“We will repel them with full force,” Abiy told Ethiopian lawmakers on Monday, urging citizens to “use any type of weapon” against the advancing Tigrayans.
“Dying for Ethiopia is a duty for all of us,” he said ominously.
The United Nations took note of all the dying and suffering in Ethiopia’s civil war on Wednesday, denouncing the “extreme brutality” displayed by all parties to the conflict, including tribal militias and soldiers from neighboring Eritrea who crossed the border with Abiy’s blessing to fight the Tigrayans.
The U.N. human rights office criticized both Abiy’s government and the TPLF for refusing to cooperate with its investigators and noted its monitors were unable to visit some of the bloodiest sites of the conflict due to security concerns and active interference from Abiy’s government. This criticism was all the more remarkable because the U.N. has been working in partnership with a human rights commission established by the Ethiopian government.
Prime Minister Abiy’s office oddly portrayed the damning U.N.-Ethiopian Human Rights Commission report released on Tuesday as vindication, claiming it “clearly established the claim of genocide as false and utterly lacking in any factual bases” and insisting it put “sinister allegations” against the government to rest. Abiy’s official statement did, however, promise to establish a high-level task force to investigate allegations of abuse.
Two specific allegations the U.N. investigation cast doubt upon were charges that some of the worst abuses were perpetrated against Tigrayans by Eritrean forces, and that starvation was used as a weapon against the Tigrayans by the government. Investigators did not conclusively refute those charges but said they could not find enough evidence to prove them.
“Some of the absolutely worst violations were committed by the Eritrean defense forces,” U.S. Horn of Africa envoy Jeffrey Feltman insisted on Tuesday, apparently disputing the conclusions in the U.N. report.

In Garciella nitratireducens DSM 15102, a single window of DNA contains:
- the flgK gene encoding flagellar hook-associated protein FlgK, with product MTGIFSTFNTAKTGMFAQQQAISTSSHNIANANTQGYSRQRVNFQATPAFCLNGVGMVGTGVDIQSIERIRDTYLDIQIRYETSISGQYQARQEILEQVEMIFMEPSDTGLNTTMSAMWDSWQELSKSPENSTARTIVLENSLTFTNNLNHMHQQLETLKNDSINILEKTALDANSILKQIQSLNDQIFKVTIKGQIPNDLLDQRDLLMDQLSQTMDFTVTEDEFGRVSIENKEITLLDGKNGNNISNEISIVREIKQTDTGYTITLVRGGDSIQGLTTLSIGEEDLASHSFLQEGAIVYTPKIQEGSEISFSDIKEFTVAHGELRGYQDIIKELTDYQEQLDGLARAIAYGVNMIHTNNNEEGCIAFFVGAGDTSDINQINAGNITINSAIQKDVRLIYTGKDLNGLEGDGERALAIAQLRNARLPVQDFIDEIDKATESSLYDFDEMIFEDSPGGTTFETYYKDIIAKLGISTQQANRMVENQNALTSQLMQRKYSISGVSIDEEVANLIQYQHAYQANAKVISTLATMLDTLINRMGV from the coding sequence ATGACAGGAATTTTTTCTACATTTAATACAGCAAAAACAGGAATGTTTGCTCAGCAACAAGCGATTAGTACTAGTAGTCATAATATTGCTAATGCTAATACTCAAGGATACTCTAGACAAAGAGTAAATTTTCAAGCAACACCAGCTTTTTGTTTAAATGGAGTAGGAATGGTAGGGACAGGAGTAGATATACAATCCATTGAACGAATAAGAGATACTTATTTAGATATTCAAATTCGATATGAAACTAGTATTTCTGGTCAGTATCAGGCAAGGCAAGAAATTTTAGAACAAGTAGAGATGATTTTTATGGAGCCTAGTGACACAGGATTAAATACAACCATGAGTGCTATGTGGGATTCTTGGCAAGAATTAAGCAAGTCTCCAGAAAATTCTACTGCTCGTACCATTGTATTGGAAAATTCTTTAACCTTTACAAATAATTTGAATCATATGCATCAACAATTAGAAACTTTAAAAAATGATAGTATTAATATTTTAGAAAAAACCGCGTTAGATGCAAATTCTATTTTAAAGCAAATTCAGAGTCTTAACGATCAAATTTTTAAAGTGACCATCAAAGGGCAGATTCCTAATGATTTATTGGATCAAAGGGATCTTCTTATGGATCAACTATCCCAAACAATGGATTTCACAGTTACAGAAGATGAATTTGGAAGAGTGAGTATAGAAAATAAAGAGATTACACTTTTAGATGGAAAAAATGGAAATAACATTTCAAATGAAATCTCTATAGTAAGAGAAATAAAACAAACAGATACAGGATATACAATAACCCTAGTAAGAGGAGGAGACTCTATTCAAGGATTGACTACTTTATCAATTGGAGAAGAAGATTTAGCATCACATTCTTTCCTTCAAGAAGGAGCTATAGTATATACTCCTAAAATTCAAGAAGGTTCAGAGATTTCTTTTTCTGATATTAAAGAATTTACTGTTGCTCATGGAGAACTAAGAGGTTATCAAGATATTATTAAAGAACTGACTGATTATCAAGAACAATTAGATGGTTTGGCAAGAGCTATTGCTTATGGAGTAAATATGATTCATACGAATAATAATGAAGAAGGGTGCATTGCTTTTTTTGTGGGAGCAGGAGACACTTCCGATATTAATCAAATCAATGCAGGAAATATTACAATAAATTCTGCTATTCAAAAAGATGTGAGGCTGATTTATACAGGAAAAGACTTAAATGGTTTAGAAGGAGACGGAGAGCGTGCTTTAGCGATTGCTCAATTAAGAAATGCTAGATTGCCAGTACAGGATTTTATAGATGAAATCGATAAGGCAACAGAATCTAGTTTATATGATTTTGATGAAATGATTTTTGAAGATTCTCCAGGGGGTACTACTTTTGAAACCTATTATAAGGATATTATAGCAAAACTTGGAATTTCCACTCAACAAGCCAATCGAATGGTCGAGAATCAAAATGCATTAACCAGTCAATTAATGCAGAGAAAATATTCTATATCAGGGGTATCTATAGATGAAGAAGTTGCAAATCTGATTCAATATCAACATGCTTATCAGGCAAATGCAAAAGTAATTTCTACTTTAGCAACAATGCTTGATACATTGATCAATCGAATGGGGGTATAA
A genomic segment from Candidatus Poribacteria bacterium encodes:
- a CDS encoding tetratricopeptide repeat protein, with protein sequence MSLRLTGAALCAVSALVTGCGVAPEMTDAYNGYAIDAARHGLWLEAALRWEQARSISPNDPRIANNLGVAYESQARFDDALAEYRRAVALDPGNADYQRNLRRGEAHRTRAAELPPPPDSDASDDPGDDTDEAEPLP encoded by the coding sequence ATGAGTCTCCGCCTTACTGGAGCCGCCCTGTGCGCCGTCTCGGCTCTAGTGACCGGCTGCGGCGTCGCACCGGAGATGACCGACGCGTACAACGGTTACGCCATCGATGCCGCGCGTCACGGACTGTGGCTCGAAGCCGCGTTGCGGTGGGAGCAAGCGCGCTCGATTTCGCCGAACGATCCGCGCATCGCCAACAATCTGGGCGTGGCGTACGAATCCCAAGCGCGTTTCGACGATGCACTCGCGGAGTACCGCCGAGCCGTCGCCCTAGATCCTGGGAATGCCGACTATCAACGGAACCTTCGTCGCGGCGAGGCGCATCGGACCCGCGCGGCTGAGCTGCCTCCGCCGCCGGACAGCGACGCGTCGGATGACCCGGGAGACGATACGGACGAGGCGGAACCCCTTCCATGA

Feltman also said it was a fact that “the Ethiopian government began cutting off humanitarian relief and commercial access to Tigray in June,” and said those practices continue “despite horrifying conditions of reported widespread famine.”
The U.S. terminated Ethiopia’s special trade status on Tuesday and is reportedly considering targeted sanctions against both Abiy’s government and the TPLF to keep the conflict from escalating further.
Two sources told the Associated Press that the U.S. State Department has prepared a charge of genocide against the Ethiopian government, but added it was “unclear whether Secretary of State Antony Blinken will sign it, and when.”
Feltman noted the suspension of Ethiopia’s trade status will not take effect until January 1, so it is possible for Abiy’s government to take steps that would lead the Biden administration to reconsider its decision.
“It’s not too late to retrace our steps toward the path not taken, but the change in direction must occur in days, not weeks,” he said.
Feltman also condemned the TPLF for its “expansion of the war outside Tigray” and called on its forces to withdraw from the towns captured over the weekend.
Ethiopia’s trade ministry said it was “disappointed” by the Biden administration’s action, which it warned could “reverse significant economic gains in our country and unfairly impact and harm women and children.”
“We urge the United States to support our ongoing efforts to restore peace and the rule of law, not punish our people for confronting an insurgent force that is attempting to bring down our democratically elected government,” the Ethiopian ministry said.